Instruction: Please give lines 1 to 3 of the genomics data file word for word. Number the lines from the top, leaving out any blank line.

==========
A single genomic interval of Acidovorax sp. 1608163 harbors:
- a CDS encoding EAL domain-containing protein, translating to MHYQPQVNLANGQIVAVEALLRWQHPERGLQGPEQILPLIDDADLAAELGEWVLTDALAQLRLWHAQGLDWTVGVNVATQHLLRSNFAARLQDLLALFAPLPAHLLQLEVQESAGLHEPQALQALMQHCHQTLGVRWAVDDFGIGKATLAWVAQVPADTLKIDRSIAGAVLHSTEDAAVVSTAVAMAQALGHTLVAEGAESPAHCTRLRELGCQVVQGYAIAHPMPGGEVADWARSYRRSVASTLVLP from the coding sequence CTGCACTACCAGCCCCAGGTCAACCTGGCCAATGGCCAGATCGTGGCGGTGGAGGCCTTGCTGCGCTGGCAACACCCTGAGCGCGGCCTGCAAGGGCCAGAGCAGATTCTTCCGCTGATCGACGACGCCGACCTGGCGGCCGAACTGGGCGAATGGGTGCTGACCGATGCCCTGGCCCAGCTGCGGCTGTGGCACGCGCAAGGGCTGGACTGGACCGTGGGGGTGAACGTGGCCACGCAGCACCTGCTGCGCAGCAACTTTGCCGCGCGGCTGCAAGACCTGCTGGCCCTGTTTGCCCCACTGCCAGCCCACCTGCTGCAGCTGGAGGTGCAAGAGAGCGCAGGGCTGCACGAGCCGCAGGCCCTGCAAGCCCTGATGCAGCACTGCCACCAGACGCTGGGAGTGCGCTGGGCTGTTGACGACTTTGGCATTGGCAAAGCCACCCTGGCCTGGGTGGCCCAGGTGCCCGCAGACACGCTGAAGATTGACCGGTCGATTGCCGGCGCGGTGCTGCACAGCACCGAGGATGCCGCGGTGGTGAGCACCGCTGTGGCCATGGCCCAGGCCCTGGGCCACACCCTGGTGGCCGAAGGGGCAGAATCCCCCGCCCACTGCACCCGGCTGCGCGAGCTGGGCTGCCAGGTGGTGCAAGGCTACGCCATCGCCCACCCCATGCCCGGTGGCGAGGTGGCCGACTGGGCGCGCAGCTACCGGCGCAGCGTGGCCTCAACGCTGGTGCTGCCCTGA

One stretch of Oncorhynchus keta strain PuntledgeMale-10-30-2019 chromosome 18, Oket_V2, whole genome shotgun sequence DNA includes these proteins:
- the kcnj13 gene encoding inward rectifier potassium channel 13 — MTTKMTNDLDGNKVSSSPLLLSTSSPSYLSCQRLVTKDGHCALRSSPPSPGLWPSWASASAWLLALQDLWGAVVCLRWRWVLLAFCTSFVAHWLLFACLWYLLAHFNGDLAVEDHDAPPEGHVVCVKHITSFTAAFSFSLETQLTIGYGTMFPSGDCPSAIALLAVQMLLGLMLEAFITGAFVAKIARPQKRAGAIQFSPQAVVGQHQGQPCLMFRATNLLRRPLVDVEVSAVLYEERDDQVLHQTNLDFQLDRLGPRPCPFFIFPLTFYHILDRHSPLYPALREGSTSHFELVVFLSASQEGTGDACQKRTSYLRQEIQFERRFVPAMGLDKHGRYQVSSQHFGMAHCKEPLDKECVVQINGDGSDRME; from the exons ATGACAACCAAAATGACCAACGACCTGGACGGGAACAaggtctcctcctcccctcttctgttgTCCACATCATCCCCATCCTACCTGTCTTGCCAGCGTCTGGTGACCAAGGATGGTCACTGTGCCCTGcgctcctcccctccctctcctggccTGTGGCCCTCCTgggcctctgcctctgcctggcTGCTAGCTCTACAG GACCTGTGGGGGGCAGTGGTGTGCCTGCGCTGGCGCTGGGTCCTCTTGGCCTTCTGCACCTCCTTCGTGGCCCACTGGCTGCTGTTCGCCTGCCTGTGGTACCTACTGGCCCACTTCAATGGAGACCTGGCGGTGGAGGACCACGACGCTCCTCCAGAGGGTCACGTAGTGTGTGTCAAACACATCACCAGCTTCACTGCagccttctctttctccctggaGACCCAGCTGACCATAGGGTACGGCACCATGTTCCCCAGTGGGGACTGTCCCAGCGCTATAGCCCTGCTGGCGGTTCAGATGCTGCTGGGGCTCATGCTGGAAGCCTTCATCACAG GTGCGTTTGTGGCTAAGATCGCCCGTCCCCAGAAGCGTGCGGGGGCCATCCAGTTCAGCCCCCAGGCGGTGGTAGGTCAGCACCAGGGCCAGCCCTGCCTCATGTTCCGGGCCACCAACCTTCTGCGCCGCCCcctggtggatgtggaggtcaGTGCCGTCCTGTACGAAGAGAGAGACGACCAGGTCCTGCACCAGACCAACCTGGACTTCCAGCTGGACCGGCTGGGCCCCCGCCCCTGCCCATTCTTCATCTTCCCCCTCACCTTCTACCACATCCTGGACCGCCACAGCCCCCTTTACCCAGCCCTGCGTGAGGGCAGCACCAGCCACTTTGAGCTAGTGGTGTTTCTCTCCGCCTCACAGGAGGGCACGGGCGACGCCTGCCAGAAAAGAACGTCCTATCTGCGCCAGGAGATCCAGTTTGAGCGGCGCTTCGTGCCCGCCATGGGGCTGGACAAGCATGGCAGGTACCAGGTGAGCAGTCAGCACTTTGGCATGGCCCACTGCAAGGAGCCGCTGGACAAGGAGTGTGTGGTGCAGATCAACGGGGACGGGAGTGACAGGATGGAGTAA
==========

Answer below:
A single genomic interval of Acidovorax sp. 1608163 harbors:
- a CDS encoding EAL domain-containing protein, translating to MHYQPQVNLANGQIVAVEALLRWQHPERGLQGPEQILPLIDDADLAAELGEWVLTDALAQLRLWHAQGLDWTVGVNVATQHLLRSNFAARLQDLLALFAPLPAHLLQLEVQESAGLHEPQALQALMQHCHQTLGVRWAVDDFGIGKATLAWVAQVPADTLKIDRSIAGAVLHSTEDAAVVSTAVAMAQALGHTLVAEGAESPAHCTRLRELGCQVVQGYAIAHPMPGGEVADWARSYRRSVASTLVLP from the coding sequence CTGCACTACCAGCCCCAGGTCAACCTGGCCAATGGCCAGATCGTGGCGGTGGAGGCCTTGCTGCGCTGGCAACACCCTGAGCGCGGCCTGCAAGGGCCAGAGCAGATTCTTCCGCTGATCGACGACGCCGACCTGGCGGCCGAACTGGGCGAATGGGTGCTGACCGATGCCCTGGCCCAGCTGCGGCTGTGGCACGCGCAAGGGCTGGACTGGACCGTGGGGGTGAACGTGGCCACGCAGCACCTGCTGCGCAGCAACTTTGCCGCGCGGCTGCAAGACCTGCTGGCCCTGTTTGCCCCACTGCCAGCCCACCTGCTGCAGCTGGAGGTGCAAGAGAGCGCAGGGCTGCACGAGCCGCAGGCCCTGCAAGCCCTGATGCAGCACTGCCACCAGACGCTGGGAGTGCGCTGGGCTGTTGACGACTTTGGCATTGGCAAAGCCACCCTGGCCTGGGTGGCCCAGGTGCCCGCAGACACGCTGAAGATTGACCGGTCGATTGCCGGCGCGGTGCTGCACAGCACCGAGGATGCCGCGGTGGTGAGCACCGCTGTGGCCATGGCCCAGGCCCTGGGCCACACCCTGGTGGCCGAAGGGGCAGAATCCCCCGCCCACTGCACCCGGCTGCGCGAGCTGGGCTGCCAGGTGGTGCAAGGCTACGCCATCGCCCACCCCATGCCCGGTGGCGAGGTGGCCGACTGGGCGCGCAGCTACCGGCGCAGCGTGGCCTCAACGCTGGTGCTGCCCTGA

One stretch of Oncorhynchus keta strain PuntledgeMale-10-30-2019 chromosome 18, Oket_V2, whole genome shotgun sequence DNA includes these proteins: